Taking It to the Street

Want to get elected to city council in southern Dallas? Forget the race card and patch that pothole.

That doesn't stop the mayor and other downtown leaders from glibly saying that, if we need to fix the streets, we'll go ahead and sell bonds and do it.

What Chaney understands is that the city can only sell so many bonds at one time. Whether we call them city bonds or sports authority bonds or whatever, only a certain number of bonds can be sold with the same underlying tax base as collateral. Even after bonds have been approved at the polls, the city staggers their actual sale according to market conditions in order to get good interest rates and not damage the city's credit by borrowing too much too fast.

Chaney isn't opposed to the Trinity River project. But he wants to make sure the city will put streets and other neighborhood issues ahead of everything else--including the river deal--when it decides what kind of bonds to issue and when.

"There is a lot of concern out there about street and surface repairs," he says. "I think the Trinity is going to be a 20-year deal. So how do you prioritize selling all of these bonds? If you ask the people in my district, they will say the priority must be street repairs. Loud and clear."

That would seem to be the overwhelming consensus of almost everyone running for office in District 7. But there is one significant dissenter--the one who happens to have most of the serious Citizens Council money behind her.

Like Chaney, Joyce Strickland grew up in South Dallas and attended Dallas public schools. Unlike Chaney, she left. After finishing her bachelor's degree in mathematics at the University of Texas in Austin, she worked for IBM and lived in the suburbs. In 1992, when many successful young upwardly mobile African-Americans were moving back to the inner city, Strickland came back to South Dallas, only to suffer the most unbearable tragedy any parent can imagine.

A year after her return to the city, Strickland's older son and a friend were abducted and murdered. Her response was to stay where she was, leave IBM, and form Mothers Against Teen Violence. MATV has become a high-profile community-based organization providing services to people bereaved by homicide.

In raising money for MATV, Strickland has appeared before most, if not all, of the major players in corporate Dallas. She almost always puts tears in their eyes, brings them to their feet, then gets them busy writing checks. At least part of her success should be credited to their respect for her community work.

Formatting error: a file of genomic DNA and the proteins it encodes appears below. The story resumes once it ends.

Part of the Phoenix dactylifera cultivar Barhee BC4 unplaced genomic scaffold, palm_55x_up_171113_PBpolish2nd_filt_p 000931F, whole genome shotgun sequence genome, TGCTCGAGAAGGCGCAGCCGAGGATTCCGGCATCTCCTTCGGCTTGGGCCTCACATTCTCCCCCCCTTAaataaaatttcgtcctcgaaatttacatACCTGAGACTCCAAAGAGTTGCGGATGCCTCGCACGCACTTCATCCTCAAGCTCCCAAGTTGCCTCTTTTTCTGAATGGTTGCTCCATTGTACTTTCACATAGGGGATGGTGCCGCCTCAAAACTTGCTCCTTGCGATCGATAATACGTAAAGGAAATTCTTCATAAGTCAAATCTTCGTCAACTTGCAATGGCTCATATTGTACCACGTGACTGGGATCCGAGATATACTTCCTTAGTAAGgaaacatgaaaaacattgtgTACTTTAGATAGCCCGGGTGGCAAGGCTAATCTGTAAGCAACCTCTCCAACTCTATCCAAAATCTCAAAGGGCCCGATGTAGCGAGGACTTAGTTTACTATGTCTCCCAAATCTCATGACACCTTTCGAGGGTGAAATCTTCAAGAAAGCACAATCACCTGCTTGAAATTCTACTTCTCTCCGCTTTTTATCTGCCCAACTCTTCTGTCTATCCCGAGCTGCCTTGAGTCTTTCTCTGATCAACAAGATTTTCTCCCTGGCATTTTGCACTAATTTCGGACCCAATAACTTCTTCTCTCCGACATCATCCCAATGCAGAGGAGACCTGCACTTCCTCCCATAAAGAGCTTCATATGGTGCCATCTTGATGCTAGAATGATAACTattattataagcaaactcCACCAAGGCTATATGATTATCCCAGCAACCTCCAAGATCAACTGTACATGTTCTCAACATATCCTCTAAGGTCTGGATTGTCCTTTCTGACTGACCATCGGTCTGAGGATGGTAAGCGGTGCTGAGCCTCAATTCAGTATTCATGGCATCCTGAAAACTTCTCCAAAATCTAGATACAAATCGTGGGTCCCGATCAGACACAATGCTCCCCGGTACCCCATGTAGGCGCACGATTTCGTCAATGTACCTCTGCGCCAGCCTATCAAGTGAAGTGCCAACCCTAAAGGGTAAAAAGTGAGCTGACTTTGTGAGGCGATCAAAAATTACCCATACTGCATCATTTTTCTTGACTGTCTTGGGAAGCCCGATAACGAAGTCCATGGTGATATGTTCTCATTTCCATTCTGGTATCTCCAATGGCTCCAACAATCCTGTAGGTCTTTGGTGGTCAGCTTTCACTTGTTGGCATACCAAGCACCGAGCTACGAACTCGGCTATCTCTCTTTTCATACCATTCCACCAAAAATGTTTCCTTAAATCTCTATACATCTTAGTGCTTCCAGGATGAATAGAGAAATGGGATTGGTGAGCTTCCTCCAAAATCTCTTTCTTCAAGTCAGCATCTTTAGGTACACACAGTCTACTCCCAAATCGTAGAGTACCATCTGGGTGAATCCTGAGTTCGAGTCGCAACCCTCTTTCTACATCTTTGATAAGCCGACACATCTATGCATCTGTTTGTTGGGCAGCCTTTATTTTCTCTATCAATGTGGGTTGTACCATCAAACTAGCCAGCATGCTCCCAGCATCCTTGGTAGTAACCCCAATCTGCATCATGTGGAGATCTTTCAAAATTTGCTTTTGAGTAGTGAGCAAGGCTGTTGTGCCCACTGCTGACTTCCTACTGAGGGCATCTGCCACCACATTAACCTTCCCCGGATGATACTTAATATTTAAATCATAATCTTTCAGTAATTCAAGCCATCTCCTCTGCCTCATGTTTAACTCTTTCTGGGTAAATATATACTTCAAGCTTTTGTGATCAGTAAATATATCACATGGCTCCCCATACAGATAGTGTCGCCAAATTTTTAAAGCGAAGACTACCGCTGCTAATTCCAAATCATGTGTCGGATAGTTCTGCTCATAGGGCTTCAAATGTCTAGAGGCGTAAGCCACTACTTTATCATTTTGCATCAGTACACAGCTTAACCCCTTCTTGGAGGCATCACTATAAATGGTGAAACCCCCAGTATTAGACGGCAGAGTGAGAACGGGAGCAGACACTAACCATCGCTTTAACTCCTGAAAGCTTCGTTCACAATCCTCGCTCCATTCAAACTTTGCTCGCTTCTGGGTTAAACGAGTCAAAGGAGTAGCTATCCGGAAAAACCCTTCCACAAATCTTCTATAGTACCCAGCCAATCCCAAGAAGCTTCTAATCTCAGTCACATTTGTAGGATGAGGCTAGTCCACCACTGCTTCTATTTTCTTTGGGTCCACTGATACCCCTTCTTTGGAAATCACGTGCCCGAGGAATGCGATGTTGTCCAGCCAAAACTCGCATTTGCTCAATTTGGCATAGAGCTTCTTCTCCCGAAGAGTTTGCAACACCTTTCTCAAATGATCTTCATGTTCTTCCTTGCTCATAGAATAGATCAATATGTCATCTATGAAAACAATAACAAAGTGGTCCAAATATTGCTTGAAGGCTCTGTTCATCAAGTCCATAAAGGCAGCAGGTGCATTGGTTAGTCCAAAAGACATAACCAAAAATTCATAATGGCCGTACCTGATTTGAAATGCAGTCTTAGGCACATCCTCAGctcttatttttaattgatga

But if she didn't have their respect, her campaign would certainly be in financial trouble. In the first campaign finance report she filed, almost two-thirds of her contributions came from Citizens Council types or their generous and very civic-minded wives. (And wasn't it nice of Tom Hicks' wife to kick in $1,000 when he obviously had forgotten to do so himself?)

Her second report, filed a week after the deadline, was a more mixed picture. But it showed only $1,500 in contributions and loans, while the first one showed a total take of almost $25,000.

Twenty-five grand goes a long way in District 7. Only Sharon Middlebrooks is in the same ballpark. She also has received a number of contributions from people like Trammell Crow executive J. McDonald Williams and the Dallas Breakfast Group. But a vastly larger share of Middlebrooks' money has come in dribs and drabs from the community.

Strickland is the only one of the candidates who gets chunks like a grand from J. McDonald Williams, another grand from Williams' wife, and then two grand from Jeffrey Marcus, Tom Hicks' partner in Chancellor Media. And only Strickland says she doesn't see any conflict, tension, or contradiction between the big-ticket items and the potholes.

In her spartan office behind Mount Olive Lutheran Church on MLK Boulevard, Strickland sees the question coming:

"These funds [from the Citizens Council] were there and available to every candidate, and every candidate I know has gone after them," she says. "I don't know anybody who has said, 'I don't want your money.' These contributions were not bribes. I view them as votes of support, like letters of commendation."

She agrees that the nitty-gritty code-enforcement and street-repair issues are urgently important to her district. "That's what people talk about in the district. They talk about code enforcement before they talk about crime."

But rather than seeing a trade-off or conflict between those issues and the big-ticket deals, Strickland offers the straight Chamber of Commerce-Citizens Council line. The big-ticket programs will expand the tax base, provide centers of employment, and drive the prosperity that will eventually get the curbs fixed. A local version of the trickle-down effect.

"Many things are about to happen in southern Dallas. The Trinity River project will have major implications for the area adjoining District 7 and therefore will have implications for us," she says.

She agrees with the perception that what people get when they call City Hall is always a story, never a gutter, and that there is a tangible absence of will to go out and build a better city. She, too, believes Councilwoman Mayes let people down. But she says those are two sides of the same coin.

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